Bad Timing - How Clocks in Games Ruin the Fun

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scorptatious:

Shjade:
I'm okay with timers that designate scoring or are otherwise optional/bonus material. It's when timers determine how long I can play a given game that I'm bothered.

I'm playing X game because I want to enjoy playing the game, not to rush through it on a timetable. >:|

Valkyria Chronicles is problematic in a related, but different way: gaining experience (pretty important, rather than just bonus cash or the like) based on how fast you can finish a mission based on the number of turns you take. It's the turn-based version of a timer, basically, and it seems...well, dumb to me. Why would soldiers who act recklessly by rushing into dangerous situations rather than approach the problem via tactically sound decision-making be better-rewarded? It's like demanding extra hazard pay because you put yourself in harm's way...when you didn't need to. Nonsensical.

I love Valkyria Chronicles, but I agree, the ranking system in that game is too focused on how fast you beat it.

If there were other factors to the ranking system, such as how many enemy leaders you've killed, how many of your units died or became incapacitated, ect. that wouldn't be as bad.

Hell, I remember having the guide to the game, and the guide itself said it was more fun to aim for a B rank in Ch. 3's mission. When the guide itself is telling you to go against the game's ranking system in order to get the most of your experience, something is up.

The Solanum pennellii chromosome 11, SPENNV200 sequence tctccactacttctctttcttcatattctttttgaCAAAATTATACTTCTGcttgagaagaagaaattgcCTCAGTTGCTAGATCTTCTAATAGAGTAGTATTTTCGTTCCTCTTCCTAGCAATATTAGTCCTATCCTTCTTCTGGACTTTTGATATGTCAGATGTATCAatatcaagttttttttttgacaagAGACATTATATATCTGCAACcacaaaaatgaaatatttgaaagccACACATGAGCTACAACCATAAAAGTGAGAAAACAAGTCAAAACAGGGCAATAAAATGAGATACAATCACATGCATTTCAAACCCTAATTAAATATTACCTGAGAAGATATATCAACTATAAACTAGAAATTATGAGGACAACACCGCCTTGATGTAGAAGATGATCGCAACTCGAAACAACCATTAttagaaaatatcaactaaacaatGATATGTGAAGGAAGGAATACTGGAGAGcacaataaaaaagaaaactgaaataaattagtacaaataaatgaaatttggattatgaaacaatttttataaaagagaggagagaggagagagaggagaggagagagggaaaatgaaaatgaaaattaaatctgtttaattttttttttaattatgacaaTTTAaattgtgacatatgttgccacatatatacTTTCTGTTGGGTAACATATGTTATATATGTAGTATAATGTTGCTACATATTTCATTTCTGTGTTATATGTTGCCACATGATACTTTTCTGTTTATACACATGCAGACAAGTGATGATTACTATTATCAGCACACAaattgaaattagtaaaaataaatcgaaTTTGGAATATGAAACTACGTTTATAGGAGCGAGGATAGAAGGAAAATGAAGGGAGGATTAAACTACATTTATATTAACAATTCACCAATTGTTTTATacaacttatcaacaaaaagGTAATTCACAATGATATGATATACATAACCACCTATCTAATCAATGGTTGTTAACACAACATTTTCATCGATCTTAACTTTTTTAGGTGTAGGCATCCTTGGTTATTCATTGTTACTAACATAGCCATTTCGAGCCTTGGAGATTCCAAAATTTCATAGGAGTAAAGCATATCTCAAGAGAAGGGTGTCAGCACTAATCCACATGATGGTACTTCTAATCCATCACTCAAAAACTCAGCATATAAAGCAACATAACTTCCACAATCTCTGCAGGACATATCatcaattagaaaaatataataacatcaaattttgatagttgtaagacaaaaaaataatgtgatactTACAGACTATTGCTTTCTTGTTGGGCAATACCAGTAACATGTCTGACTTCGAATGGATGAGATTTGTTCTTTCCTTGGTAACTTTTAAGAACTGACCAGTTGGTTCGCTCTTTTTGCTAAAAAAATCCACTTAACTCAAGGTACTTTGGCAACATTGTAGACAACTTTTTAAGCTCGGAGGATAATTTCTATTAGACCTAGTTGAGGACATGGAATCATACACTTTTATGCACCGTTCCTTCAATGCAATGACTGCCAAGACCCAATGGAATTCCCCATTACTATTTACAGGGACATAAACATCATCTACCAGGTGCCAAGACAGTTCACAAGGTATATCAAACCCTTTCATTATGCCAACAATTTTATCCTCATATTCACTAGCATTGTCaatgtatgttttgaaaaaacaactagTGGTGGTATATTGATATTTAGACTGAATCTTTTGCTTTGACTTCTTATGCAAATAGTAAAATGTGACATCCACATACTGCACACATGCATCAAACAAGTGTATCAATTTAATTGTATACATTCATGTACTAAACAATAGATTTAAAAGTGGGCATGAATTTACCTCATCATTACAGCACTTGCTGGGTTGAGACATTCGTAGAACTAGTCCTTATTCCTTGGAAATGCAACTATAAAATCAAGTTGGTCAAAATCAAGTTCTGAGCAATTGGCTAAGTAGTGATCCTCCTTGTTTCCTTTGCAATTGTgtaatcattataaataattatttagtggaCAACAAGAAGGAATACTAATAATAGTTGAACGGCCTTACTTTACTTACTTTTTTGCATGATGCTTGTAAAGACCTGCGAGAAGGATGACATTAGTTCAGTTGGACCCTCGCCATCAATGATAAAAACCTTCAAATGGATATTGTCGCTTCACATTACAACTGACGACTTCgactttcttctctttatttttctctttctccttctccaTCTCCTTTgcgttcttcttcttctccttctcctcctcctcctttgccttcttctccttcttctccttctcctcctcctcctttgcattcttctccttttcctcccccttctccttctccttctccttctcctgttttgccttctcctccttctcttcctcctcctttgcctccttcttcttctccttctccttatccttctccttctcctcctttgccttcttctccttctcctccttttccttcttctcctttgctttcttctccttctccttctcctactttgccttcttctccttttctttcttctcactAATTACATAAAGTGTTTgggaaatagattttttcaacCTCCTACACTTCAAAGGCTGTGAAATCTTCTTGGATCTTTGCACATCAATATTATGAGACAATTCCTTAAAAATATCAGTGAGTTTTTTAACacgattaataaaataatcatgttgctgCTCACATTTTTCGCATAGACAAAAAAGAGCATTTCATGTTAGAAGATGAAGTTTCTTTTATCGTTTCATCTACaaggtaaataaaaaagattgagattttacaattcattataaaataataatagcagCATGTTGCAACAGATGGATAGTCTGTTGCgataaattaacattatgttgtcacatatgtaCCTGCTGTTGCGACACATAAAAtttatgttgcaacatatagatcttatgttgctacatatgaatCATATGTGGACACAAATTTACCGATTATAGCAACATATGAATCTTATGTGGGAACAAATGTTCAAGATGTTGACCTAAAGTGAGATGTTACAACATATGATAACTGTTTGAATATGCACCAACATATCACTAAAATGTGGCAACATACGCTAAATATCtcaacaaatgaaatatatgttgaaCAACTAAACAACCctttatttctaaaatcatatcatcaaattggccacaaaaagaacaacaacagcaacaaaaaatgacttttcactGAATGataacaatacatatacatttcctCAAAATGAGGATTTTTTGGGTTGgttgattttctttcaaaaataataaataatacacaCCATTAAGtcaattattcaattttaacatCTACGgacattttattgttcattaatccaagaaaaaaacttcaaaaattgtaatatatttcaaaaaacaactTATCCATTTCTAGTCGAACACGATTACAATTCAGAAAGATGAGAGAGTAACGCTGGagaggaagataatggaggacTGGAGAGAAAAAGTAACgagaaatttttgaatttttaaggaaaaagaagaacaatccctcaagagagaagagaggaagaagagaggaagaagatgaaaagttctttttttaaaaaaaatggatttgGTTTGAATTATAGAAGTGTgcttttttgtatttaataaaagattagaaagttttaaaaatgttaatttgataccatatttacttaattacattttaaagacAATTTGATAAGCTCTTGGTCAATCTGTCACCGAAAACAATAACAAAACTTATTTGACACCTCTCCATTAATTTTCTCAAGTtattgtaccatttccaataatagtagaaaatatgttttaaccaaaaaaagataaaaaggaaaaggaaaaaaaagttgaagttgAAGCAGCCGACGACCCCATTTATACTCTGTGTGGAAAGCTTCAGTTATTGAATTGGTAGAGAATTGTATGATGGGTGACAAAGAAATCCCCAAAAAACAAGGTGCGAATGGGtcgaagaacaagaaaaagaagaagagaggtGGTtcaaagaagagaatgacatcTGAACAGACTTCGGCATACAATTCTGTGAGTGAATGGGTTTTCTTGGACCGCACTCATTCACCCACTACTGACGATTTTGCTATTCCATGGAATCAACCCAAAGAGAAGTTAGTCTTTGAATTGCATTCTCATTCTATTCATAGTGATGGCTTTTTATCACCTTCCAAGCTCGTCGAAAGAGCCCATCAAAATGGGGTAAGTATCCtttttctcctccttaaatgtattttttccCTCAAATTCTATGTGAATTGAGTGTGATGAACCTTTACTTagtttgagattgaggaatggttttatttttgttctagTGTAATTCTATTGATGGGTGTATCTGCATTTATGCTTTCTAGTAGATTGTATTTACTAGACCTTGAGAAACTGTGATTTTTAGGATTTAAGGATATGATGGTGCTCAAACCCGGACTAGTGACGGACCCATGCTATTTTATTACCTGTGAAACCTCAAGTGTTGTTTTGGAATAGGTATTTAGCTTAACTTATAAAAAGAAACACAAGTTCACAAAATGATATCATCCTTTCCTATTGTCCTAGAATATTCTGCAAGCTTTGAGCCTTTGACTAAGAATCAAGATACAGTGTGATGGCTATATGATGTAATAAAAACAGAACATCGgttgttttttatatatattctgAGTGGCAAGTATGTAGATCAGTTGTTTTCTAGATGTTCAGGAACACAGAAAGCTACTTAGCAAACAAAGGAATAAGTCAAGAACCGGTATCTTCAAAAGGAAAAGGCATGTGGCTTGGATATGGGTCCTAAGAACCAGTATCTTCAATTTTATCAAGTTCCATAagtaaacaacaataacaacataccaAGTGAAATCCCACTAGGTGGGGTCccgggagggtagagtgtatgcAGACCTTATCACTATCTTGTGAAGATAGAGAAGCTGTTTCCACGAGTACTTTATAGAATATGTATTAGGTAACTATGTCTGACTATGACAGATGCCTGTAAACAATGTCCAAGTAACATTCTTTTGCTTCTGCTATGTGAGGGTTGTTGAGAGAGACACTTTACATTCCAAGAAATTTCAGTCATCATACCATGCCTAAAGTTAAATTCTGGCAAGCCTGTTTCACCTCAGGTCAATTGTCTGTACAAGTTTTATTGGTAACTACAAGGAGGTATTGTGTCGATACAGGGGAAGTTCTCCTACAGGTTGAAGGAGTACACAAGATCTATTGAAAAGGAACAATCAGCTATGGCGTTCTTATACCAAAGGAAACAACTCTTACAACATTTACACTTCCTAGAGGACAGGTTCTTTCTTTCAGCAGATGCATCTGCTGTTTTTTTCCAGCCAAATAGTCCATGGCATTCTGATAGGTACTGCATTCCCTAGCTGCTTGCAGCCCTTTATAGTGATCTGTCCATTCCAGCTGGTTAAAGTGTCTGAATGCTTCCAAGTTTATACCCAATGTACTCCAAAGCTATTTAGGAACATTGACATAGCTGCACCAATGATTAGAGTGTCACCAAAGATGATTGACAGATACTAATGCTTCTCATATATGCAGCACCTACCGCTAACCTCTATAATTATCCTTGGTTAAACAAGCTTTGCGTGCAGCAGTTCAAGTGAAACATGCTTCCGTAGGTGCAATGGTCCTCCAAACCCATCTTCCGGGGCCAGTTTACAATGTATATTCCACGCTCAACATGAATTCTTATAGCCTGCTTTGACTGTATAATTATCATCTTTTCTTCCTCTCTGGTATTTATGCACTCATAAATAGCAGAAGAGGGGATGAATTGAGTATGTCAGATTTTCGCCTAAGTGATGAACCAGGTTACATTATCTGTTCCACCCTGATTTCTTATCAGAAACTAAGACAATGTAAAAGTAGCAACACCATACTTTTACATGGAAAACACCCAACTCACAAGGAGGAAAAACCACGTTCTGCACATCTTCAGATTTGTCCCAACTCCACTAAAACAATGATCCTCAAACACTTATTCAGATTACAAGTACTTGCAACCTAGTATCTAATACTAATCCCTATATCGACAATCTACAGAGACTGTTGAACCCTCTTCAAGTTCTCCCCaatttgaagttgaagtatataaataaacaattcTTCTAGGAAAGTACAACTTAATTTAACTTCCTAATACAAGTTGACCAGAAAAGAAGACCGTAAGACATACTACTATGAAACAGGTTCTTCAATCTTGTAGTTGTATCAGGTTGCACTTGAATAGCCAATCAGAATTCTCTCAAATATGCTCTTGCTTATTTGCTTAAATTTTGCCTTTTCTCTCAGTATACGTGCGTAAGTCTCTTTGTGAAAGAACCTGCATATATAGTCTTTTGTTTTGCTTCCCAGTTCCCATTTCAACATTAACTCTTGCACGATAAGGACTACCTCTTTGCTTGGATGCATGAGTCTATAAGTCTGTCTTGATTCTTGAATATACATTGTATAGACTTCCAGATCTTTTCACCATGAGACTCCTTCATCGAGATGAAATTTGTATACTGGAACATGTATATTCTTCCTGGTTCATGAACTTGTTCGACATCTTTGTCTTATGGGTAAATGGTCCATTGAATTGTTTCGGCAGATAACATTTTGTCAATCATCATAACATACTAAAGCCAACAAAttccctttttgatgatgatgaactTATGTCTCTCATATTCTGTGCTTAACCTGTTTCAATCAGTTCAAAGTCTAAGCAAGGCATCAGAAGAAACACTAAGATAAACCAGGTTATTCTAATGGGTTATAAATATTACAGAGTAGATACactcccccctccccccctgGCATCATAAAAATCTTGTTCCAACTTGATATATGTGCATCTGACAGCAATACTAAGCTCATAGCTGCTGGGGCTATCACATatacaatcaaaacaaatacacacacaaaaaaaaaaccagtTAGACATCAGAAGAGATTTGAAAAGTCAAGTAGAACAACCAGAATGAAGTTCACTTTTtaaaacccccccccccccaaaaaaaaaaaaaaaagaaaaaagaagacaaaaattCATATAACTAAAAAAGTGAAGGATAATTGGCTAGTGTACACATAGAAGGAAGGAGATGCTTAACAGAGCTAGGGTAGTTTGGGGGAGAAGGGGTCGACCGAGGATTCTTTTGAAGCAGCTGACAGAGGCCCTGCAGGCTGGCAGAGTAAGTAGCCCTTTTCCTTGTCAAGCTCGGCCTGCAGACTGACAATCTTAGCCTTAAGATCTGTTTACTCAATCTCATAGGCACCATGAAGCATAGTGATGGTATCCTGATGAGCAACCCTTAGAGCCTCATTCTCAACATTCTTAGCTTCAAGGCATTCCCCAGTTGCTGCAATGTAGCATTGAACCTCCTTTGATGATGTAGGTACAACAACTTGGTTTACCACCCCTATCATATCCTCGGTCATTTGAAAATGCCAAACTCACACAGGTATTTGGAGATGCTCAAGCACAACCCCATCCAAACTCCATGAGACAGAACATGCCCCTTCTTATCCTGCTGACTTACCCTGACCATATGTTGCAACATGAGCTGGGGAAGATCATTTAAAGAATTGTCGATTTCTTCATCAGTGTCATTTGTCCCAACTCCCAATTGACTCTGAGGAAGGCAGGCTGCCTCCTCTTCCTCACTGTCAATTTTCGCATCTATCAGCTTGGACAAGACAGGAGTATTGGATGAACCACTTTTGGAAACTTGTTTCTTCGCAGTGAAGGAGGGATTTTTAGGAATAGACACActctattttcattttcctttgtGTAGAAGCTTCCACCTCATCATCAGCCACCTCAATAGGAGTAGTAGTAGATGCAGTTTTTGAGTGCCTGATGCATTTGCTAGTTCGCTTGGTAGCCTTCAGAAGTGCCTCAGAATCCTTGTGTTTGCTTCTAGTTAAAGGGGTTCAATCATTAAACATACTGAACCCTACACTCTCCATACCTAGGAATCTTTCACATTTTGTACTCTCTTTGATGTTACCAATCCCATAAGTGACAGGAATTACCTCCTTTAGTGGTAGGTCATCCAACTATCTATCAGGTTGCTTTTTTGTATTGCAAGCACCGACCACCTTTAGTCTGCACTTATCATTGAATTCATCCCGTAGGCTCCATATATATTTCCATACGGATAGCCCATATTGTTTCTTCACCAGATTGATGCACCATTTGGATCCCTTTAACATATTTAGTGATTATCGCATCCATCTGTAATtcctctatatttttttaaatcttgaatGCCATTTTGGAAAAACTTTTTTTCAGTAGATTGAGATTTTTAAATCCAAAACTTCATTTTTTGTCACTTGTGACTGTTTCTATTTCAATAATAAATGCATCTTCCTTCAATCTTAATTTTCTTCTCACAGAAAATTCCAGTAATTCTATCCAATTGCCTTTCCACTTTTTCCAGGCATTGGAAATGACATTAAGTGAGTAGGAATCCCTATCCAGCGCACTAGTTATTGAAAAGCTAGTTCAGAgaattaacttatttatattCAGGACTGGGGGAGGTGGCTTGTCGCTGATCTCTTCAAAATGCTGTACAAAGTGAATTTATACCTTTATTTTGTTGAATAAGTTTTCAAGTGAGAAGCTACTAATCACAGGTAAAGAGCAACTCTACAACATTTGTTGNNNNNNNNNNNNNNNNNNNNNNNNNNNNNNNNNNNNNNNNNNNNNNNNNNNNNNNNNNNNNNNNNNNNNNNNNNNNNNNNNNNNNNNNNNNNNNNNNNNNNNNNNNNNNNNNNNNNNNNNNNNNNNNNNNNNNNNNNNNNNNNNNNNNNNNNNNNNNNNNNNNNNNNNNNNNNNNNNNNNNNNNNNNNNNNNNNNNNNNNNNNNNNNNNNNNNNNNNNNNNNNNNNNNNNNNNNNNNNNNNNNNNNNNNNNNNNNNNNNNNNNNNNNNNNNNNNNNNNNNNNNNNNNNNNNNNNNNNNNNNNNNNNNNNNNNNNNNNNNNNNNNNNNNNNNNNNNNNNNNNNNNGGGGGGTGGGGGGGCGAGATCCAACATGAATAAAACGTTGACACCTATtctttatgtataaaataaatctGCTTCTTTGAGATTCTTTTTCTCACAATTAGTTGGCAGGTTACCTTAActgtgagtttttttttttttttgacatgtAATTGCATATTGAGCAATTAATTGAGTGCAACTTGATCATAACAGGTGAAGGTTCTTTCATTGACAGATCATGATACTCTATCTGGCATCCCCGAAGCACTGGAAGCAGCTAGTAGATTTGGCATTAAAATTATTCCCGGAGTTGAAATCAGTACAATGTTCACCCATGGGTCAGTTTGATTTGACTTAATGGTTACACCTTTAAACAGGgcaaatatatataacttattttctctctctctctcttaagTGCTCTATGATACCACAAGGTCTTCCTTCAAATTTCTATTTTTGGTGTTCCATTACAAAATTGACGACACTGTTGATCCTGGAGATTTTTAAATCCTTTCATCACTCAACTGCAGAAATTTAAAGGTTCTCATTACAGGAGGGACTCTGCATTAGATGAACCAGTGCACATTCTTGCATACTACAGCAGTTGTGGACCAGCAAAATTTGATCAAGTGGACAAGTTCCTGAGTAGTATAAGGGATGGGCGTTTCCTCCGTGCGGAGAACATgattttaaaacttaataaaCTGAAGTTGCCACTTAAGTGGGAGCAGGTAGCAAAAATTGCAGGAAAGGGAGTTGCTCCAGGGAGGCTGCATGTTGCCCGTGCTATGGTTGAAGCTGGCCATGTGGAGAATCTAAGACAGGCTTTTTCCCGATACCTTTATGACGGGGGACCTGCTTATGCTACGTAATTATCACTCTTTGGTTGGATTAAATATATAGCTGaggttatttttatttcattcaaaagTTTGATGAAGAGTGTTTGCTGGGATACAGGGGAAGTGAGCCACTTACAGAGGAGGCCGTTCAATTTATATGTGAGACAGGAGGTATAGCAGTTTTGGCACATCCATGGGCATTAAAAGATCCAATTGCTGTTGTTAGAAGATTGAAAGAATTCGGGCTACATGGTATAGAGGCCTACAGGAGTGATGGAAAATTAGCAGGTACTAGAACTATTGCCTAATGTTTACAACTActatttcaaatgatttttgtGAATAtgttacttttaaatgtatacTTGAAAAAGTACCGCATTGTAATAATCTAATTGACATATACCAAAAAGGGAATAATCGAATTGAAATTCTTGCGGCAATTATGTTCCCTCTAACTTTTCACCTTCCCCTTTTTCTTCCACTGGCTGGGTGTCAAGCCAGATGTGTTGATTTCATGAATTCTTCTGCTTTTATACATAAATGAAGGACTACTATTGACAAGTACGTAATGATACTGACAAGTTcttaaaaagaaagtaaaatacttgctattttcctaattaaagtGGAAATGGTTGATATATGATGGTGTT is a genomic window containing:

At the very least though, the game still gives you those special Randgriz weapons if you at least get B ranks in the later missions.

Ugh, I bought Valkyria Chronicles for the PS3 well after it's release due to fan acclaim. That game could have been so much better if it didn't focus so much on the number of turns used to beat each battle! It seemed like the game maker wanted to have the battles play out like chess matches, except that in chess there is nothing wrong with sacrificing pieces if it leads to a quicker victory. Valkyria Chronicles is a game where we have actual attachment to said game pieces, which runs against the idea that there are expendable units for the sake of victory. That and having turn based victory in a game where even the most accurate weapon can miss, wasting a turn?

Of course, then we have them refusing to release the later games in the US that supposedly fixed the issues due to poor sales of the first game...

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As for timers, the best ones I've seen in gaming are Majora's Mask and Ephemeral Fantasia's timers. The key reason for this is due to what happens when time runs out: The game just resets to a specific point in time. In ephemeral fantasia, incomplete quests get reset, but you keep experience gained and at least know what to do (or not to) on the next swing, so there's no punishment for incompletes.

Colt47: